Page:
But do the convictions mean anything more? Trial lawyers will tell you that every verdict is unique, a product of the particular jury, the particular judge, the admissible evidence and the skill of the lawyers. Change any part of this mix, and the trial could have ended differently. There is certainly much truth to that.
Yet we often search for a larger meaning in verdicts. In this #MeToo moment, that search is inevitable for the Weinstein verdicts.
The jury had to assess the veracity of three women — Annabella Sciorra, Miriam Haley and Jessica Mann. Although the alleged rapes of Sciorra happened too long ago to charge Weinstein with them, her testimony was necessary for the two predatory sexual assault charges in the indictment. The jury hung on those charges. But it believed Haley and Mann. It convicted Weinstein of a criminal sexual act in the first degree (Haley) and rape in the third degree (Mann).
Weinstein’s conviction rested almost entirely on the credibility of Haley and Mann. There was no physical evidence. There were no lab reports. There were no other witnesses to the events. The only corroborating evidence were statements later made to others. And the credibility of each was vigorously challenged. I attended the trial during Mann’s cross-examination and walked away wondering whether the jury would believe her beyond a reasonable doubt. Yet it did.
So while recognizing that every trial is in a certain sense unique, it is not premature to say that the Weinstein trial has a larger meaning. It suggests that we have turned a corner. The jurors were given enough information to have a reasonable doubt about the credibility of Haley and Mann. They might in good conscience have chosen to acquit him.
Yet they believed the women. That is the most important meaning of the trial. They believed the women and did so in the absence of the kind of corroborating evidence that not so long ago — and in many American jurisdictions still today — prosecutors would require even to bring a charge.
A puzzle remains. Why did the jury fail to reach a verdict on the predatory sexual assault charges, which required it to accept Sciorra’s testimony? Unlike Haley and Mann, Sciorra’s credibility emerged largely intact.
Perhaps what explains it is a form of jury nullification, or, if you prefer, mercy. The crimes alleged against Sciorra were nearly 30 years old. Conviction on predatory sexual assault would have sent Weinstein, 67, to prison for life. The other felony convictions already carried sentences of many years. So some jurors — we don’t know how many — might have chosen to soften the rigors of the predator law with justice, as they saw it.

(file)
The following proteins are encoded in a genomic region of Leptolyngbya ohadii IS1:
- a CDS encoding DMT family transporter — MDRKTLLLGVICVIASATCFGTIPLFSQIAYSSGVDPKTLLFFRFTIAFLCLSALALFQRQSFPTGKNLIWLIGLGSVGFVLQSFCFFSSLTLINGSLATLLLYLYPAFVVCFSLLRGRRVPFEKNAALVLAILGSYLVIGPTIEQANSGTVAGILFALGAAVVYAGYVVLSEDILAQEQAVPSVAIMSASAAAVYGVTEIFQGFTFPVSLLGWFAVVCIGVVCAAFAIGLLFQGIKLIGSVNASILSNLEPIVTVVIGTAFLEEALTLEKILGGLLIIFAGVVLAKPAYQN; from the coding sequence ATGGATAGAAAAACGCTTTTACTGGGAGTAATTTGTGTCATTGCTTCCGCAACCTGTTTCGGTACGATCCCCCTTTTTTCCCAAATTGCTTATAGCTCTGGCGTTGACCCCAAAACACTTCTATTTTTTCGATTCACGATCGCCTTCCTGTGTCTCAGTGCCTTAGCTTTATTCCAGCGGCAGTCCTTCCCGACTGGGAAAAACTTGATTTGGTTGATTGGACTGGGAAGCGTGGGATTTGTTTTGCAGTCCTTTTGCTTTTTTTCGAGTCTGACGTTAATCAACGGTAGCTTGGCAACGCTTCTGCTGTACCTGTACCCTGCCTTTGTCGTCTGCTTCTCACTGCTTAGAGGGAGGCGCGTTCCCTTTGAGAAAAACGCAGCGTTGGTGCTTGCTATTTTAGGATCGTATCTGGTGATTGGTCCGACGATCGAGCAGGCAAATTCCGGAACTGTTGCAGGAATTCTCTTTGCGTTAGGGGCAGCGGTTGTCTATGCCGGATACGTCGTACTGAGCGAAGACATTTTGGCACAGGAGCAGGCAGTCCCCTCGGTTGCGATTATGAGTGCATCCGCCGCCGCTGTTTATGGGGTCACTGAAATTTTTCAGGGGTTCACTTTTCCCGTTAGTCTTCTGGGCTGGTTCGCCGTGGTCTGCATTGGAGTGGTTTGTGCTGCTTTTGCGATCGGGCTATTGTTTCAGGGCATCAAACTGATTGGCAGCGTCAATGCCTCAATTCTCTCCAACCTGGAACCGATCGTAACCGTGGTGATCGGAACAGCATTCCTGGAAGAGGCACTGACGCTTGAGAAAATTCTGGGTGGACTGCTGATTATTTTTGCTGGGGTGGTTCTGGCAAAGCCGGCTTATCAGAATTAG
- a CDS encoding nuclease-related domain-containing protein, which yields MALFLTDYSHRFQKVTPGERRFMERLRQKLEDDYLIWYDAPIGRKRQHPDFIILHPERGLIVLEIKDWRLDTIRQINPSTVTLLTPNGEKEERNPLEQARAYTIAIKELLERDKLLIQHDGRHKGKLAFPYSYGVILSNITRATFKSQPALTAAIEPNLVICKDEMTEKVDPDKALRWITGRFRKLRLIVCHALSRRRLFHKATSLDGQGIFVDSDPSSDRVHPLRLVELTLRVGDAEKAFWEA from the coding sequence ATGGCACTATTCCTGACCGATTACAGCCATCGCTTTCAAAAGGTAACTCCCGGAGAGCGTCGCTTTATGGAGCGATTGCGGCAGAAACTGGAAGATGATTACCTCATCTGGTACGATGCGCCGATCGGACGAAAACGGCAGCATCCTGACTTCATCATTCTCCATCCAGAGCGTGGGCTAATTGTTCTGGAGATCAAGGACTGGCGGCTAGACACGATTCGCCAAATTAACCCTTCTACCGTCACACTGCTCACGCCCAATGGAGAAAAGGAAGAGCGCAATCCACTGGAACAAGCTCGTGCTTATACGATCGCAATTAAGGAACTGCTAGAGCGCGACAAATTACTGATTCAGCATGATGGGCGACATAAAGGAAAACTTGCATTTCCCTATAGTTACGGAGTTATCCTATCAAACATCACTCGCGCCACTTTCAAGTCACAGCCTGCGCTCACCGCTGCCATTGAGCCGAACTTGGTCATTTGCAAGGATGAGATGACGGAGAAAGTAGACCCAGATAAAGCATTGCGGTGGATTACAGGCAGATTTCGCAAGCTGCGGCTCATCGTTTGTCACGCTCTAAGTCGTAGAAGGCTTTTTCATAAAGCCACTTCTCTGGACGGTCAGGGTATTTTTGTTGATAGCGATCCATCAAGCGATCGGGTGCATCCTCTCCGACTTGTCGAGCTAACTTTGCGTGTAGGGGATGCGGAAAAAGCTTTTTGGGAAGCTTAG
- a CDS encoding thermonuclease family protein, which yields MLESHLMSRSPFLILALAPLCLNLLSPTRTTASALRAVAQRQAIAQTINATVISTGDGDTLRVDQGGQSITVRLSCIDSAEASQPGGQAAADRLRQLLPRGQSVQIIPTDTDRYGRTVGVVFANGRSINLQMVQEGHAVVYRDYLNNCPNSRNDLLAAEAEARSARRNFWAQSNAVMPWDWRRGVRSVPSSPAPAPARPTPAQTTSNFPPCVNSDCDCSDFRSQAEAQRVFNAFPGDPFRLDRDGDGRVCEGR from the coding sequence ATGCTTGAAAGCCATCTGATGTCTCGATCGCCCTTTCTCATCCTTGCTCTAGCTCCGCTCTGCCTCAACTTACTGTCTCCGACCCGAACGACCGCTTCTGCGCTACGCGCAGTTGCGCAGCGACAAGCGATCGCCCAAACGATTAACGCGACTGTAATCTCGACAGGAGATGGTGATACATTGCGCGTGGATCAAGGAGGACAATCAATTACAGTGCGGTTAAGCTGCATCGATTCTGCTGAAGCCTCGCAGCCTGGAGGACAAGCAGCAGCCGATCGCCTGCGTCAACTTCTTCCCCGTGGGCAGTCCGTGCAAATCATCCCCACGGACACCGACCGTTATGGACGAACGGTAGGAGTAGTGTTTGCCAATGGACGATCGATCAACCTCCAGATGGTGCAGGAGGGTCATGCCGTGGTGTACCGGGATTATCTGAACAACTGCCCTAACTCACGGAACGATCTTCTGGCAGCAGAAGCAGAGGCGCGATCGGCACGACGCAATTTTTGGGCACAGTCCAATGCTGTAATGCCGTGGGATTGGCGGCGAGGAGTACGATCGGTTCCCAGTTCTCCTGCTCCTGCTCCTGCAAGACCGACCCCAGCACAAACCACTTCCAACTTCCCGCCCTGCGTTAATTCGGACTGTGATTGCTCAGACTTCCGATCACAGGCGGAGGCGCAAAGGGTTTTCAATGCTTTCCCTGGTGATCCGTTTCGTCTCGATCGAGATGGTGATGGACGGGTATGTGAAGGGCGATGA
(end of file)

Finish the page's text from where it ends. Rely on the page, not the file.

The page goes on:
Will the conviction survive appeal? Weinstein’s strongest appellate argument would seem to be that the trial judge violated the 1901 New York Court of Appeals decision in People v. Molineux. New York, like other states, does not let prosecutors introduce evidence of other crimes to prove propensity to commit the crime on trial. It is not because this evidence is irrelevant. The worry is that the jury may give it too much weight.
As U.S. Supreme Court Justice Benjamin Cardozo explained in 1930 when he was chief judge of the New York Court of Appeals:
Despite Molineux, the trial court allowed three other women to testify to Weinstein’s sexual violence toward them to prove that he engaged in a pattern of conduct like the conduct charged in the current prosecution. One might say that the proof was meant to help the jury resolve any ambiguity in the meaning of the other evidence it heard.
Whether this ruling around Molineux — whether there is indeed any difference between what the court allowed the women’s testimony to prove and what Molineux forbids — is certain to be part of any appeal.
I am not saying that the Weinstein conviction certainly means that we have achieved enlightenment and clarity about what is and is not allowed when adults have sex. We’ve come a long way on that question in the last 50 years, but we still have a long way to go.
The Weinstein case, when we look back at it 50 years from now, may appear as a giant step forward in that journey. Or it may turn out, after all, that the verdict stands for little more than what happened in one New York courtroom across several weeks in early 2020. We’ll need more jury verdicts before we can say which it is.
Stephen Gillers is a professor at New York University School of Law, where he teaches evidence and legal ethics.
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